In today’s world, most of us interact with hundreds of people during any given week, and being courteous and polite can make others’, as well as our own, days more pleasurable and relaxed. Here are some tips to help you with everyday etiquette:
One, when entering the building, both men and women can hold doors open for each other. The rule of thumb is, if you arrive at the door first, hold it for the people behind you. Also, if you see someone carrying a heavy, or cumbersome load, take the twenty extra seconds to hold the door for them. Chances are your meeting/client/boss will not mind waiting for this long.
Two, when taking the elevator, move all the way to the back, especially if there are people entering behind you. It is rude to stop dead just past the doorway and expect others to squeeze by. Also, it is appropriate to ask others to push the floor button for you when you can’t reach it yourself. Don’t push others aside to reach it yourself. Lastly, when taking a crowded elevator with someone you know, don’t engage in a long loud conversation! Say hello, but save the gossip and any exciting news for after the ride.
Three, when taking the escalator, or the stairs, stay to the right, so others can walk past you. And keep walking as you reach the top! Stopping dead in your tracks and looking around will stop the flow of traffic behind you, so if you must stop to decide where to go from here, move aside first to let others through.
Four, similar rules apply to walking on sidewalks. Stay to the right. When in a busy street, try to keep up with the pace of the traffic, and save a slower leisurely pace for a less crowded street. Also, don’t stop dead in your tracks! There may be people rushing about their business directly behind you, so if you must stop and think, get out of the way first!
Five, talk on your cell phone all you want, but keep it down, and save intimate details, graphic language, and any offensive topics for a more private place.
Six, if walking side by side with someone, take care that you are not stopping traffic. Either be very aware of people trying to pass you, and step out of the way, or consider walking single file until you get to a less busy street.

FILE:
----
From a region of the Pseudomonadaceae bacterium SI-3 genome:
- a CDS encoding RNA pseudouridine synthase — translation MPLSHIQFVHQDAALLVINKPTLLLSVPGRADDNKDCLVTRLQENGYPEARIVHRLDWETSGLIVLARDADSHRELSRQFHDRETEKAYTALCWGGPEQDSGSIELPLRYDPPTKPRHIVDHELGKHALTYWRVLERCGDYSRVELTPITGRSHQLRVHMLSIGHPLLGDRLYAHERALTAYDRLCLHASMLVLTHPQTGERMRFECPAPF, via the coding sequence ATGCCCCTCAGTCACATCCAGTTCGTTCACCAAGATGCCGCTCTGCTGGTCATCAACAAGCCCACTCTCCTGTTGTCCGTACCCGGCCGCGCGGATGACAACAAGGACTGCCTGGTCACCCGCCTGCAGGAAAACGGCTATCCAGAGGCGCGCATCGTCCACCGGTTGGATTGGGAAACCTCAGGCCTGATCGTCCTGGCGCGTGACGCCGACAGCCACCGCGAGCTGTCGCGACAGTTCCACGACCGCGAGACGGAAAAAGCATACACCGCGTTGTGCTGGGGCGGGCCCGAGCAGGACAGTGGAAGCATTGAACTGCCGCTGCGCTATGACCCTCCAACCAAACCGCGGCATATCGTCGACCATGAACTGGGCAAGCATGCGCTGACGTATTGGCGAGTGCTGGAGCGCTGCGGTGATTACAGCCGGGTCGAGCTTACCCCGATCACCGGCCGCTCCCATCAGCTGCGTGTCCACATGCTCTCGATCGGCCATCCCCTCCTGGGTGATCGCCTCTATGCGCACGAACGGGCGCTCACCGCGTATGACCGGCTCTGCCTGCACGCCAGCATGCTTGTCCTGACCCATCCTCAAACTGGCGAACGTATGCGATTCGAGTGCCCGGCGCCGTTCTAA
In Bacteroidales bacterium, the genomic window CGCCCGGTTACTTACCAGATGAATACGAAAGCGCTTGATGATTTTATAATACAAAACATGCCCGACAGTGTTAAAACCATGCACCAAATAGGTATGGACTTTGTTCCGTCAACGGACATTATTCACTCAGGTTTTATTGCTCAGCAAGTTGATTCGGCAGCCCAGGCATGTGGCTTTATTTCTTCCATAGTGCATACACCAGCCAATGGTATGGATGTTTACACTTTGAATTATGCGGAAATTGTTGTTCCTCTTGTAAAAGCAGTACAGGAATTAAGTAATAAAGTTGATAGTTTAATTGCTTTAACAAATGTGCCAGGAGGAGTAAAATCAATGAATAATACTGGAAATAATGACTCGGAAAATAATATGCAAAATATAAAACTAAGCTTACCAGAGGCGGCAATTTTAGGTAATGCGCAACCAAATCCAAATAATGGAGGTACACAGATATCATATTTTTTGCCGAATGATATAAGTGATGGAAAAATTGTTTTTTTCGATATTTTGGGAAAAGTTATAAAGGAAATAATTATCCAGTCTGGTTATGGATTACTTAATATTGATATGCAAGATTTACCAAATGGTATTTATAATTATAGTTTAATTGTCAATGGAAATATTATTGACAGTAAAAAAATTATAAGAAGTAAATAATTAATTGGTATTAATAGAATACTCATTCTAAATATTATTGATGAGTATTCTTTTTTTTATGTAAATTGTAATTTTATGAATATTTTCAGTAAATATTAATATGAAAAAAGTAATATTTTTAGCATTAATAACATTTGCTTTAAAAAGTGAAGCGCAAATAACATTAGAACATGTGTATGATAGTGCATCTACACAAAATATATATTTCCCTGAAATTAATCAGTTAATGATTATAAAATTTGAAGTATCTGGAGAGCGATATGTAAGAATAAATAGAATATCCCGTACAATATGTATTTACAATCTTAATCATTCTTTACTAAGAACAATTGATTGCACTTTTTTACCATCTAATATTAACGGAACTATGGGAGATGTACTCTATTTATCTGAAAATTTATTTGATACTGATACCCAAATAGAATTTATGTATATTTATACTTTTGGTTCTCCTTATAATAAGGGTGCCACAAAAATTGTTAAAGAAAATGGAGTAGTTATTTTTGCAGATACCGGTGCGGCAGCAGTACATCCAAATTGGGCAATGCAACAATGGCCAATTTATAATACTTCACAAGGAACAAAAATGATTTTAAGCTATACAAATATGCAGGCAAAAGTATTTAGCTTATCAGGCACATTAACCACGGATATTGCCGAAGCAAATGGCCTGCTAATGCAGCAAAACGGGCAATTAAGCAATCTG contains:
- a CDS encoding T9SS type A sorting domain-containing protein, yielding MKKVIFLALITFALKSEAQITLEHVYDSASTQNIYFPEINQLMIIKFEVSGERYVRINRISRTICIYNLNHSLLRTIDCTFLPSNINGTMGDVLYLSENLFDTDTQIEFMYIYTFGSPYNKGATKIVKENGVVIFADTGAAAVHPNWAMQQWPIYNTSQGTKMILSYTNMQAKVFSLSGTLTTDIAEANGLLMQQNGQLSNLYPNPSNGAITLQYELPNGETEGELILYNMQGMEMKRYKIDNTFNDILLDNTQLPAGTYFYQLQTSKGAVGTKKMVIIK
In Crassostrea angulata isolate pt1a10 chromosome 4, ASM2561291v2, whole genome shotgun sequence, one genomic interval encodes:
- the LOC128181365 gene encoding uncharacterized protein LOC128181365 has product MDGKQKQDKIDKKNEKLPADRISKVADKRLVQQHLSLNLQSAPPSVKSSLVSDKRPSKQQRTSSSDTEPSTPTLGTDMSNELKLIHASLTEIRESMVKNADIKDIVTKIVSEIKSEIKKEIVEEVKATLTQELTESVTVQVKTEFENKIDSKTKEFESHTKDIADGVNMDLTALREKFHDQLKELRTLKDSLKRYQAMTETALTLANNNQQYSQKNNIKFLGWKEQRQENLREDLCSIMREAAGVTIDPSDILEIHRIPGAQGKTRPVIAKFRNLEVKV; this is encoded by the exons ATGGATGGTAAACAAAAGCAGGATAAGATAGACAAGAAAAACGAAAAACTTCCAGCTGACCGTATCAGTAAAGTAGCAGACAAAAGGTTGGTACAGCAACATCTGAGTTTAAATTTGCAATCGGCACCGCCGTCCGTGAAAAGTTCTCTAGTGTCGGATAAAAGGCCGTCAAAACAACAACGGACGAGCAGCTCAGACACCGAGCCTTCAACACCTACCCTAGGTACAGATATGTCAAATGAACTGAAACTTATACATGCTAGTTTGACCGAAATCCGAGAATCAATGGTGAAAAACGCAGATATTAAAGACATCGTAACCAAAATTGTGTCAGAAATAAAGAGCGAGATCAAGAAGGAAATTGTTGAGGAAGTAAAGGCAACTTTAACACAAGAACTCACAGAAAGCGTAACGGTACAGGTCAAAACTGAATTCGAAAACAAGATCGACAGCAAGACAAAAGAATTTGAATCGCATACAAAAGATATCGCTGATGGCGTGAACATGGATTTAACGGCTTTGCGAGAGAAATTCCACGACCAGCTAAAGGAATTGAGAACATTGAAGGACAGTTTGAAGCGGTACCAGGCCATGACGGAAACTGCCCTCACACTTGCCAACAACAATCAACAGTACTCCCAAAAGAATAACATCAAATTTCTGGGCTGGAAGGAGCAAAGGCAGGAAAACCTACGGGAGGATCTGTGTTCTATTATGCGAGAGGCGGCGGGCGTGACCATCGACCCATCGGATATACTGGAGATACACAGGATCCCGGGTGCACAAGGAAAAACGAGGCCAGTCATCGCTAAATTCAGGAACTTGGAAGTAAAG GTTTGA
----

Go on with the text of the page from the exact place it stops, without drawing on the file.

Seven, if you run into someone you know and decide to stop and chat, move out of the way of other pedestrians. This is a simple point of etiquette that will save you many angry stares and comments.
Eight, when taking public transportation, it is ok to leave your bag in the seat next to you only if the bus, or train is empty. But you should remove it from the seat if the bus, or the train starts to fill up. It is rude to leave your things laying around on seats when other passengers are forced to stand because of you. And never leave a wet umbrella, on the seat next to you, even if there are other seats available. Put it on the floor instead.
Nine, when driving in your car, remember that the traffic jam you’ve been stuck in for twenty minutes is not the personal fault of the driver in front of you! So lay off the horn, don’t flash your lights, or make obscene gestures. Also, be sure to pay attention. Sure, it is boring to sit in traffic, but it is very rude and inconsiderate, as well as dangerous, to get absorbed in text messaging, doing your make-up, reading the news, or any other such activity, when the cars in front of you have long since moved. You will slow down the people behind you, and possibly cause an accident if the drivers behind you get angry enough to attempt going around your car.
Ten, when at the grocery store, be sure to push your cart slowly around the corners. If a new check out line opens up, let those in front of you go first, instead of running to cut in line. And if you’ve just shopped for the entire week, please let the person with a single item check out in front of you! It will not take much of your time to let them go first, and will make them feel like they’ve just met someone who is courteous and polite.